Art teachers know, when we grid, measure, and draw—we use geometry. When we make sculptures—we use engineering. When we mix colors—we reveal information about physics. When we create illustrations for stories—we learn about literature. When we review the styles of art from da Vinci to Banksy—we teach history. When we write about art—we strengthen these skills. When we create works of art, we solve complex visual problems in creative ways. Art is the meeting place of all subjects.
We know that students who have art outscore their peers by about 100 points on the SAT. Because of my intercurricular approach, my students outscore their peers by an average of 155 points. That means my budget is protected, my position is respected, and our art department is doing well. We already to incorporate core content, but we can include more writing in a way that is more thoughtful weather you see students daily or once a week.
Nearly every project I do includes some pre-writing, these are included in the books I have written (HERE) and some simple reading about our theme. I do this not just because reading is important, but it also means I am meeting the state requirements for my 504 and IEP students. No one can claim I didn't provide additional resources for those who are required to get them, because ALL my students get them. It helps students stay focused and provides a reference to answer questions like, "What are we doing again? I don't get it!"
"Well how about you read the paper I just handed you and we read together?"
I will often include some writing component. Often a list. In my current Art 1 project students had to list 5 possible alphabet themes for an illustration project. They then had to create a list of 26 thing within a final theme to create their alphabet from. So a food theme would include 26 edible items.
Another way I incorporate writing is "Art Quote Monday." I do weekly writing with my students where they respond to an art quote with their interpretation of what is meant by the quote. What is the quote trying to say or teach? I do not correct their writing but I have 3 students share their responses, and I add my own idea into the mix, but let them know that there is no "right" answer. I tell them that the important point is to read, think, interpret, and write.
I do this each and every week that we have a full week of school. This takes about 5 minutes every Monday, and reinforces reading, writing, and problem solving skills that are very important.
Later in the year we create posters based on quotes they picked from a bucket. I put in enough so no 2 kids would have the same quote. They are allowed to pick 2 quotes and put back one. They are given another 5 minutes to trade. They write down their interpretation of the quote, use their cell phones to do a little research, and then they begin to sketch ideas which will become final projects. DETAILS HERE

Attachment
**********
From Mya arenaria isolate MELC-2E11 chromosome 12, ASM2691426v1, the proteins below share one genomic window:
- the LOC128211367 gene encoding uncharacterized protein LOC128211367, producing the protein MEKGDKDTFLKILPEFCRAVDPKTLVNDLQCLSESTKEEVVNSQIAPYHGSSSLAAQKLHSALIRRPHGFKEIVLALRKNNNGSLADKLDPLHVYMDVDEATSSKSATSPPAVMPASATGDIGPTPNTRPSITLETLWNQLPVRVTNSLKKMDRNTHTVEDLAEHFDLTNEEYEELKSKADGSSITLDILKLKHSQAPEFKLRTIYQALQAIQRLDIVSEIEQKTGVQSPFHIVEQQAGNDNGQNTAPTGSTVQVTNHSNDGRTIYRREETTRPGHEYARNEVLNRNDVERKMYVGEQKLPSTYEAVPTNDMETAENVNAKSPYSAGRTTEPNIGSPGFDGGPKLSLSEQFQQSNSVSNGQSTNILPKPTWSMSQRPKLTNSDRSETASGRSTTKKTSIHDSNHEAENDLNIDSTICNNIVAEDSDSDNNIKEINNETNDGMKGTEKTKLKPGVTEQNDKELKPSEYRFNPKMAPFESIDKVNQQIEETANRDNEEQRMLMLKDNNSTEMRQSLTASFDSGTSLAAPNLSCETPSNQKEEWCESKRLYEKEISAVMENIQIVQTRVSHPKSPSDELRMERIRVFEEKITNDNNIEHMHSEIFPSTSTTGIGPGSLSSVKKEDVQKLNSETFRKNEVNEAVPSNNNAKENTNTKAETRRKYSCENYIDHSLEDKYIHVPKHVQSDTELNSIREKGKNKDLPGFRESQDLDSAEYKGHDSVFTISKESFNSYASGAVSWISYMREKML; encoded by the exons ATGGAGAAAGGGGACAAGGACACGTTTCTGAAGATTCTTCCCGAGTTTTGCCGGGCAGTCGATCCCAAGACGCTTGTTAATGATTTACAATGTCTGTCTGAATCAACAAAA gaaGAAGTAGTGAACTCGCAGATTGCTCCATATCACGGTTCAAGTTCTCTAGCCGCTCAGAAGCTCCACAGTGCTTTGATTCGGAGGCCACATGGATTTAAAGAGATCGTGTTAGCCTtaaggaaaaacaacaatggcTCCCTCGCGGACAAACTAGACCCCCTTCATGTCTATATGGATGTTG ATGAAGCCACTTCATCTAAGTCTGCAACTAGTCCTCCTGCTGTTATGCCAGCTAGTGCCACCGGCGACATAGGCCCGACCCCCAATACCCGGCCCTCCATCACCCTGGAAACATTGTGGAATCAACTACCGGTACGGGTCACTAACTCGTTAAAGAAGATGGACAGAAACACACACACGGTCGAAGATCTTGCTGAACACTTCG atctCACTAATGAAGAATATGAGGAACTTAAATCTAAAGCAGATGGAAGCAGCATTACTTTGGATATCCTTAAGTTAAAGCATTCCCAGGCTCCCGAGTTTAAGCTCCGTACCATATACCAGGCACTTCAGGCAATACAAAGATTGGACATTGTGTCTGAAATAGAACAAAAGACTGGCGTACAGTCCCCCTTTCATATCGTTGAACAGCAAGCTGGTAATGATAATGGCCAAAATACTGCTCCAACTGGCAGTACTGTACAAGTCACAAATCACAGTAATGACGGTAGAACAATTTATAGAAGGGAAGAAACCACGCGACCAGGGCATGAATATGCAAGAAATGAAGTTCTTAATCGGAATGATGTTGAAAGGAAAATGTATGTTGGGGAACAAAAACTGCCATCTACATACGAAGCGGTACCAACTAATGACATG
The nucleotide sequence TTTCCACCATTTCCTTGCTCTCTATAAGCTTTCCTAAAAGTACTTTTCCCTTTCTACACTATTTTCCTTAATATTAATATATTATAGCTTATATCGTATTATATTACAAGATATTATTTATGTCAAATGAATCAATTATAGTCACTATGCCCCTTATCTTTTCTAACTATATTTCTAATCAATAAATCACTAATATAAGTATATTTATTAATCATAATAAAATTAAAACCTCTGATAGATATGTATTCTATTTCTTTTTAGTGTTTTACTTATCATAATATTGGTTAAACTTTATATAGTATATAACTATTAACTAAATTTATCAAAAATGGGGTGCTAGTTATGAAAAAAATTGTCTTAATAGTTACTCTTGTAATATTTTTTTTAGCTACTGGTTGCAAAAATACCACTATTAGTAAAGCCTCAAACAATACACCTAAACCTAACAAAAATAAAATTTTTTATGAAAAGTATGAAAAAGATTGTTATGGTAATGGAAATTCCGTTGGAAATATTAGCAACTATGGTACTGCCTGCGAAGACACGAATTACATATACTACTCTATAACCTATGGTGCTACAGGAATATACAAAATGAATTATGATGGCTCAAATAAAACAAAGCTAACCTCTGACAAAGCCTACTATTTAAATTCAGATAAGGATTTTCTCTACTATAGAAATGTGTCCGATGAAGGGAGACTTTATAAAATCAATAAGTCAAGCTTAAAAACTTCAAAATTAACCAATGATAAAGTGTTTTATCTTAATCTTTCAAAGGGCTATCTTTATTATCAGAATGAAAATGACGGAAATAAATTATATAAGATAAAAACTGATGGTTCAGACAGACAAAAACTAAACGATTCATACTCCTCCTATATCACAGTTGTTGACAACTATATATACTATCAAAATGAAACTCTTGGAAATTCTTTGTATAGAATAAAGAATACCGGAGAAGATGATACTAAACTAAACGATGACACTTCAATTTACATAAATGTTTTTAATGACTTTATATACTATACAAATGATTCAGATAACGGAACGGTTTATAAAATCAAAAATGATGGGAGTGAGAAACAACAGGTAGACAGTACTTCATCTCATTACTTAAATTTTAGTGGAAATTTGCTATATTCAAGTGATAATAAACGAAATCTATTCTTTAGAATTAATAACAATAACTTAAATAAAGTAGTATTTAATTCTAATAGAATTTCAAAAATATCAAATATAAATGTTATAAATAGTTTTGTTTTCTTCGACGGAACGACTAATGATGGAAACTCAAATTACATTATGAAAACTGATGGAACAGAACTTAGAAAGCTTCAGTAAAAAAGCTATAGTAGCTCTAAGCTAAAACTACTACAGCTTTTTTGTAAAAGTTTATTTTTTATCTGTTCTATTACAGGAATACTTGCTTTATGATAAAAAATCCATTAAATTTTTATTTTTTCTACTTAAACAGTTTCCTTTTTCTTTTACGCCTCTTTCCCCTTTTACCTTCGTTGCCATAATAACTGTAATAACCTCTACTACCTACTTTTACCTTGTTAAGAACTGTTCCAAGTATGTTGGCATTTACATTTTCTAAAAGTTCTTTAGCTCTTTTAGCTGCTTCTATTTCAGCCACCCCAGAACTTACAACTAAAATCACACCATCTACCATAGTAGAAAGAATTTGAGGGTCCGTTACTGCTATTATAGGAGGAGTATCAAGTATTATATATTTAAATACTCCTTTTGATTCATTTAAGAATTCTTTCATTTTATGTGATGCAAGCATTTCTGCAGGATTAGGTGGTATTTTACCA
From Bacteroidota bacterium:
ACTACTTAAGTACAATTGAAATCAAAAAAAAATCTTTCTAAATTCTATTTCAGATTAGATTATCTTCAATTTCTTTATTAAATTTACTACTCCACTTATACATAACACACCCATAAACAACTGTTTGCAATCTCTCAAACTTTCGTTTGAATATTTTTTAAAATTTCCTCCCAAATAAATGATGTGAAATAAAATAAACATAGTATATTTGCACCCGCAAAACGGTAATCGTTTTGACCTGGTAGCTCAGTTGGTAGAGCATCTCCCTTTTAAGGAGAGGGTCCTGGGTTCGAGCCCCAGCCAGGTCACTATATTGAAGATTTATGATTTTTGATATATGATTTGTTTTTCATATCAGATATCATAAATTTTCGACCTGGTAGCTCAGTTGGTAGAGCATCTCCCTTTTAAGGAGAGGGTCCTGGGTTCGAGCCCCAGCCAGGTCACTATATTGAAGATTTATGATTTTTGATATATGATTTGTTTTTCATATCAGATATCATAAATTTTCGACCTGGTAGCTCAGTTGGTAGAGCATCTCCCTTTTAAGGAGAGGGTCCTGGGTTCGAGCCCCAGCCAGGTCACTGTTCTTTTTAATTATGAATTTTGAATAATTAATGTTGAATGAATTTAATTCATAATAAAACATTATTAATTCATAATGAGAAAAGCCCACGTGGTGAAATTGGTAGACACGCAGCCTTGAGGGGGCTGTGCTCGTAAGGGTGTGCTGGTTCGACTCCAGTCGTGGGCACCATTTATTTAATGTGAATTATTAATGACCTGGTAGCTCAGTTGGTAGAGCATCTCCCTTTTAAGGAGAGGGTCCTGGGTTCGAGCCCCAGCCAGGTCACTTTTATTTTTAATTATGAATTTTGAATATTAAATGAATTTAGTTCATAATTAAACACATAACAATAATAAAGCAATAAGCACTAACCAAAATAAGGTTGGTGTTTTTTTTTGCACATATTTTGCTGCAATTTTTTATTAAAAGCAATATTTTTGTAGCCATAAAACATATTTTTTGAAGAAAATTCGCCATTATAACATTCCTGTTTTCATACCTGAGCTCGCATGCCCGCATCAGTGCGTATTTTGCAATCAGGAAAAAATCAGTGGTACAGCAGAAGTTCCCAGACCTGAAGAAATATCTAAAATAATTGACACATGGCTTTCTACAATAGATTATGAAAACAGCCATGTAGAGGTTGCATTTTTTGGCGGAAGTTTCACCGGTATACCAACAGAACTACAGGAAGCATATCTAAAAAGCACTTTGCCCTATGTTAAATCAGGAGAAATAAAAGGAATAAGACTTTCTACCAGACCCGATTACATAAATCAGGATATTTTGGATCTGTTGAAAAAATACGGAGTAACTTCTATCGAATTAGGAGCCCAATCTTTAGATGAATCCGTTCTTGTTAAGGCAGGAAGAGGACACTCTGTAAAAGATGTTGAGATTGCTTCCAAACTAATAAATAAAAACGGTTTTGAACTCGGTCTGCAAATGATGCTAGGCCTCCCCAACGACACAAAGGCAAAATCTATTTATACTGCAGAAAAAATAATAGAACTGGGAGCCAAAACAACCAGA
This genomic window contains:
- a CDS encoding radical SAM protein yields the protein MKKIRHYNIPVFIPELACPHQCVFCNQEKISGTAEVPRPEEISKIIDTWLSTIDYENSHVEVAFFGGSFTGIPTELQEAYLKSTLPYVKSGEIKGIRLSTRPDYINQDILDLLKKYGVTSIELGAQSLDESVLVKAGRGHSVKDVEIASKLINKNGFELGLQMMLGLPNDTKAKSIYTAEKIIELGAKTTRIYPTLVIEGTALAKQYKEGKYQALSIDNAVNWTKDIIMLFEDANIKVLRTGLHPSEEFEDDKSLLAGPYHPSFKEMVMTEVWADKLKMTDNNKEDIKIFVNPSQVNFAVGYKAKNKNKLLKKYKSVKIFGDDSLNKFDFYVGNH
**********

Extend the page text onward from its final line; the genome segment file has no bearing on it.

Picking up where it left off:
When I need a sub plan for my students I often choose a video related to the art history component of our current project. While students watch, they need to write 20 facts about what they have seen, heard, or observed. I let them know that 1 and 2 word answers are not acceptable and they need to write in statements or sentences. At the end they need to summarize what they saw. These are simple things we can do that encourage student reading, comprehension, and writing.
Every year students have to do a short research paper for a grade. Here's my packet:
"The dead have come to life again! You'd think the government would be on high alert, schools would be closed, and there would be chaos everywhere... but no. Unlike pop-culture zombie movies, these dead folks are just as normal as they ever were, except partially decayed, but all-in-all, the same... Your art teacher, apparently a zombie sympathizer, has decided that this is the perfect opportunity for you to actually go out and meet a famous artist and interview them instead of writing a boring research paper..."
HERE is one more blog post on this topic, but my last comment is this... by implementing core content connections in all your lessons you do lose a tiny bit of art production time. But I have to say from experience that the quality of the work is higher when students take the time to read, think, write, and plan their work. Sometimes the desire to jump in and create can lead to the thought that these "extras" like writing and exploring core content connections is robbing us of production time, but I'd argue it enriches it.